In a move to compete with rival Google, Microsoft is planning to launch MSN Virtual Earth, a service designed to take local search to new depths, according to the software giant.
Company chairman Bill Gates offered 3D conference attendees a sneak peak of his vision for Virtual Earth in Carlsbad, Calif. yesterday. Microsoft will debut the new service this summer, complete with 45-degree-angle views of buildings and neighborhoods and street maps to help users find local businesses.
“MSN Virtual Earth sets forth a new search frontier that extends traditional local searching into a deeply immersive search experience, where consumers see what it’s like to be in a location and explore what they can do there,” said Stephen Lawler, general manager of the MapPoint business unit at Microsoft. “The unique aerial imagery from Pictometry enables Microsoft to deliver a one-of-a-kind immersive local search experience for our customers.”
Greg Sterling, an analyst at the Kelsey Group, told TechNewsWorld that MSN Virtual Earth is attempting to roll up what Google has done with Keyhole, what Yahoo has done with layered mapping, and what A9 has done with photos into one advertising-supported venue.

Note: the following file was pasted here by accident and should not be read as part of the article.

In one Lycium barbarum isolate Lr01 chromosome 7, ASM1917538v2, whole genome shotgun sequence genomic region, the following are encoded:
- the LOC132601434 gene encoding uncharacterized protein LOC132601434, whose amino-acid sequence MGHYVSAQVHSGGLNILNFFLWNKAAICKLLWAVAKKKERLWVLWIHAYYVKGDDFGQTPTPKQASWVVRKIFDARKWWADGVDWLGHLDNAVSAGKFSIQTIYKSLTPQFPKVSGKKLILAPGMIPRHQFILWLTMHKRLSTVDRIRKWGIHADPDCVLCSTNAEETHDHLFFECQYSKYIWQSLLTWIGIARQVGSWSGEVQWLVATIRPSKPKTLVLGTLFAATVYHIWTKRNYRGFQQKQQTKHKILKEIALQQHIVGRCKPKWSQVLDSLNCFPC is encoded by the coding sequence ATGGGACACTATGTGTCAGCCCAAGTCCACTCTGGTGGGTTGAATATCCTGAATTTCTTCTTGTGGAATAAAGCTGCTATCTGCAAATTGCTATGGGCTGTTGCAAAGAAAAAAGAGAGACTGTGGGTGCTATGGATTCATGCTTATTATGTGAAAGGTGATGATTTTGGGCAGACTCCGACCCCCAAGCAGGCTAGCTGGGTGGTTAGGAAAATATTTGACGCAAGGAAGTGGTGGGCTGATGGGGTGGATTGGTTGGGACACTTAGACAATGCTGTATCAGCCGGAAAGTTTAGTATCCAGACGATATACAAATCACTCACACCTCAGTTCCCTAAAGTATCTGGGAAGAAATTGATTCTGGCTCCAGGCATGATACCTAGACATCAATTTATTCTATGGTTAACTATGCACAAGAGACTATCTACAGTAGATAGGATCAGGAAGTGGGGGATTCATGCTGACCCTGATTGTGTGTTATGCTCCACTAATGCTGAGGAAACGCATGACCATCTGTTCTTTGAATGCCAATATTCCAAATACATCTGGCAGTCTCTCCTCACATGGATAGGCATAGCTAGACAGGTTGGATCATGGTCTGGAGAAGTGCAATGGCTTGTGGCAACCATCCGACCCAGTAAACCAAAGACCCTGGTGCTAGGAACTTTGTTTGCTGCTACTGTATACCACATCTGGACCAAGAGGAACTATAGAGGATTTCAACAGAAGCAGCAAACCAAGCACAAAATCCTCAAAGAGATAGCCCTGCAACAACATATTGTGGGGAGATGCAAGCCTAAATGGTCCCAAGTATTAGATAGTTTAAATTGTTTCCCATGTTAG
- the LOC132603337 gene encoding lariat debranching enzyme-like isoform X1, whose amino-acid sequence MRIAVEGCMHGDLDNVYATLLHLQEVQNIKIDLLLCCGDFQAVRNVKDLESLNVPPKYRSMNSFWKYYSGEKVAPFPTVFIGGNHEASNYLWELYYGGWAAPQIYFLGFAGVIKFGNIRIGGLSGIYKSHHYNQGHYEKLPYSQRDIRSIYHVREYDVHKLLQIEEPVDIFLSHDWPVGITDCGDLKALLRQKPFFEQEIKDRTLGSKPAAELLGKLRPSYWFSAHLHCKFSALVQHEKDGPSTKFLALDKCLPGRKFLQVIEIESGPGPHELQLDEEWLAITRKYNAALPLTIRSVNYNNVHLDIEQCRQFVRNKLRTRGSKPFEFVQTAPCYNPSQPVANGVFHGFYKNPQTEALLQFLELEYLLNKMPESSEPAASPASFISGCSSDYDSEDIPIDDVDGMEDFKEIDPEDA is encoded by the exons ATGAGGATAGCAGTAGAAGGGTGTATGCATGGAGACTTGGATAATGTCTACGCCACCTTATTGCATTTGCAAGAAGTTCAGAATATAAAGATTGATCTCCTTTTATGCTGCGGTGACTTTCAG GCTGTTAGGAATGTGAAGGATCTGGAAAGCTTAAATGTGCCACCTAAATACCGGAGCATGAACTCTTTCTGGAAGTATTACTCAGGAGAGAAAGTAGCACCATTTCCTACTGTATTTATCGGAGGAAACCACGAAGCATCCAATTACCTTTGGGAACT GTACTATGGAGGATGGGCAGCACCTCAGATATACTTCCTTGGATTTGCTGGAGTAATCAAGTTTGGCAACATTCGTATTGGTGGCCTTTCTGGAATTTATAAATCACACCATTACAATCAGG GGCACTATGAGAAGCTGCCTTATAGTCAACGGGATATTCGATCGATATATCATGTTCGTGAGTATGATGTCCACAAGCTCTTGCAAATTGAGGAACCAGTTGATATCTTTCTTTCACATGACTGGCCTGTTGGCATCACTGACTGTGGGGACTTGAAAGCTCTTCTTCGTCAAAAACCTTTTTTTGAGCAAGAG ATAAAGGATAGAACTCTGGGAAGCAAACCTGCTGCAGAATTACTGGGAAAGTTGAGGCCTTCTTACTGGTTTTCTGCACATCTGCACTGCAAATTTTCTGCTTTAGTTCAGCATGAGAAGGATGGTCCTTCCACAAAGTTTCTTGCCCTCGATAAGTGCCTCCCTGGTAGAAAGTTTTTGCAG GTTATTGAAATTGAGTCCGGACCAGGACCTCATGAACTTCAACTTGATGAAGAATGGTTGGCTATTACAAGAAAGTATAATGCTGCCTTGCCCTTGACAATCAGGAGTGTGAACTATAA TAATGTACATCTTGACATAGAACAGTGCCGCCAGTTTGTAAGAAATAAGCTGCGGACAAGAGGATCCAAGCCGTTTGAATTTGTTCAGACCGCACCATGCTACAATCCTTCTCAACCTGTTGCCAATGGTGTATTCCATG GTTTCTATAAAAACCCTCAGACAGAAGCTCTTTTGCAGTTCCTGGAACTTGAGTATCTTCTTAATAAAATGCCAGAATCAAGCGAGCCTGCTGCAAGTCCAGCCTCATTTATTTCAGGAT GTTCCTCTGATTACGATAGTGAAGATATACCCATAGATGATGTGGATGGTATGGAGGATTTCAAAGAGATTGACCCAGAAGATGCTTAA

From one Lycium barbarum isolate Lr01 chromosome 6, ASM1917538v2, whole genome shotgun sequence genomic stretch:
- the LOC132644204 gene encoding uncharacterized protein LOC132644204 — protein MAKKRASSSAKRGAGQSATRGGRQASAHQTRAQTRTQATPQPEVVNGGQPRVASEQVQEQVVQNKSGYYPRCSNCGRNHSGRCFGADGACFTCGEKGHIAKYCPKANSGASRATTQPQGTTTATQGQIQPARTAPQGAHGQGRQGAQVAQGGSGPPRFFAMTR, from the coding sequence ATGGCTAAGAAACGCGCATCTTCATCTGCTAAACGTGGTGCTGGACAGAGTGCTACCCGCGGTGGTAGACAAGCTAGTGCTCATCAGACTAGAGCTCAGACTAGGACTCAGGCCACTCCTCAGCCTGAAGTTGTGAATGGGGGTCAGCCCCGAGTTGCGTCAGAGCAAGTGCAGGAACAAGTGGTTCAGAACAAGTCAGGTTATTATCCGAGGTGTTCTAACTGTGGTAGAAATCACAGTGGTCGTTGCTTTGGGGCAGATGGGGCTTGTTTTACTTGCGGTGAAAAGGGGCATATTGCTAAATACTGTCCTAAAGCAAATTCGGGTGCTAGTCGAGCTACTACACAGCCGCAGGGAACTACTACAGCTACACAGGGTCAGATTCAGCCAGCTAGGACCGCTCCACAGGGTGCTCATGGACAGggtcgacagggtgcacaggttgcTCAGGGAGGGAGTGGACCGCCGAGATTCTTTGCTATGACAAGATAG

The question is, do consumers really want that level of mapping? Sterling thinks so.
“Maps used to be documents you consulted after the fact to find out how you should have gone from where you were to where you wanted to go,” he said. “Now mapping is turning into something very different. An enormous range of possibilities are opening up with what Google, Yahoo and Microsoft are doing.”
Indeed, a full 87 percent of Internet users look for maps or driving directions online, according to the Pew Internet & American Life Project. They choose the online mode over offline mode in every measure taken.
“Anyone who has used an application for finding driving directions online knows how superior that experience can be compared to the clumsy and time-consuming experience of finding and fumbling with maps,” said Pew senior research fellow Deborah Fallows.
Opening Revenue Streams
One of those “possibilities” Sterling referred to is advertising revenue. At a recent Kelsey Group mapping panel conference that included Yahoo, Google and Mapquest, Sterling said these players expressed concern over cluttering or over monetizing maps. But analysts expect a shift in thinking.
“Mapping sites will figure out the right balance between pure information and advertising over the next 12 months,” Sterling said. “That is when you are going to see these maps get monetized. When someone is looking for a particular type of business in their area it creates an advertising opportunity that doesn’t conflict with the mission of deliveringinformation.”
What About Mapquest?
Mapquest doesn’t offer consumers satellite maps, photos and some of the other features that its competitors are implementing. Although Mapquest is still the leading map site today, analysts said the online map site may have to rethink it’s strategy if it begins to lose market share to its mega competitors.
“Consumers have responded very favorably to Google’s interface and people like Yahoo’s real-time traffic and the capacity to do map-based searches,” Sterling said. “Mapquest may have to add satellite mapping out of necessity. It makes mapping much more dynamic than it has been, at least on the Internet.”